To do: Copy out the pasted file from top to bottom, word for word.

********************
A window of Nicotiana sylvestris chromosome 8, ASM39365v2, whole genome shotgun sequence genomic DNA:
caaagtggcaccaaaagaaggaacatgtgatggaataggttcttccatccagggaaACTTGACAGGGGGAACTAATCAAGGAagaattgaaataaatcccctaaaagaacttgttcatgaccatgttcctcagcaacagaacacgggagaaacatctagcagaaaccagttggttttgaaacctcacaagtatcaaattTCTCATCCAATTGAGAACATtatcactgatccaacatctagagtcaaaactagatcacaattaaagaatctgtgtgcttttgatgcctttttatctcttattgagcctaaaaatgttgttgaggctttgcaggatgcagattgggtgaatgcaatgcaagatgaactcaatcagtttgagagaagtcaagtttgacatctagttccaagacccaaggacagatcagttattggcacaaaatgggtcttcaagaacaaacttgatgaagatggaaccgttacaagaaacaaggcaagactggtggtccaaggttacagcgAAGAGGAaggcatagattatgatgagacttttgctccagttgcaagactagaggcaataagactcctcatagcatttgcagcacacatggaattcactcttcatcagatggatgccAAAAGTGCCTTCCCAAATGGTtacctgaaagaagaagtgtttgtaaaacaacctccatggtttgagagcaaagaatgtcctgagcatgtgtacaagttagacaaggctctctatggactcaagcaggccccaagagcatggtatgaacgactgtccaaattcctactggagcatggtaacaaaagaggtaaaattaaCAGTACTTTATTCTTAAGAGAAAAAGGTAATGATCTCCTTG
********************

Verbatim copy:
A window of Nicotiana sylvestris chromosome 8, ASM39365v2, whole genome shotgun sequence genomic DNA:
caaagtggcaccaaaagaaggaacatgtgatggaataggttcttccatccagggaaACTTGACAGGGGGAACTAATCAAGGAagaattgaaataaatcccctaaaagaacttgttcatgaccatgttcctcagcaacagaacacgggagaaacatctagcagaaaccagttggttttgaaacctcacaagtatcaaattTCTCATCCAATTGAGAACATtatcactgatccaacatctagagtcaaaactagatcacaattaaagaatctgtgtgcttttgatgcctttttatctcttattgagcctaaaaatgttgttgaggctttgcaggatgcagattgggtgaatgcaatgcaagatgaactcaatcagtttgagagaagtcaagtttgacatctagttccaagacccaaggacagatcagttattggcacaaaatgggtcttcaagaacaaacttgatgaagatggaaccgttacaagaaacaaggcaagactggtggtccaaggttacagcgAAGAGGAaggcatagattatgatgagacttttgctccagttgcaagactagaggcaataagactcctcatagcatttgcagcacacatggaattcactcttcatcagatggatgccAAAAGTGCCTTCCCAAATGGTtacctgaaagaagaagtgtttgtaaaacaacctccatggtttgagagcaaagaatgtcctgagcatgtgtacaagttagacaaggctctctatggactcaagcaggccccaagagcatggtatgaacgactgtccaaattcctactggagcatggtaacaaaagaggtaaaattaaCAGTACTTTATTCTTAAGAGAAAAAGGTAATGATCTCCTTG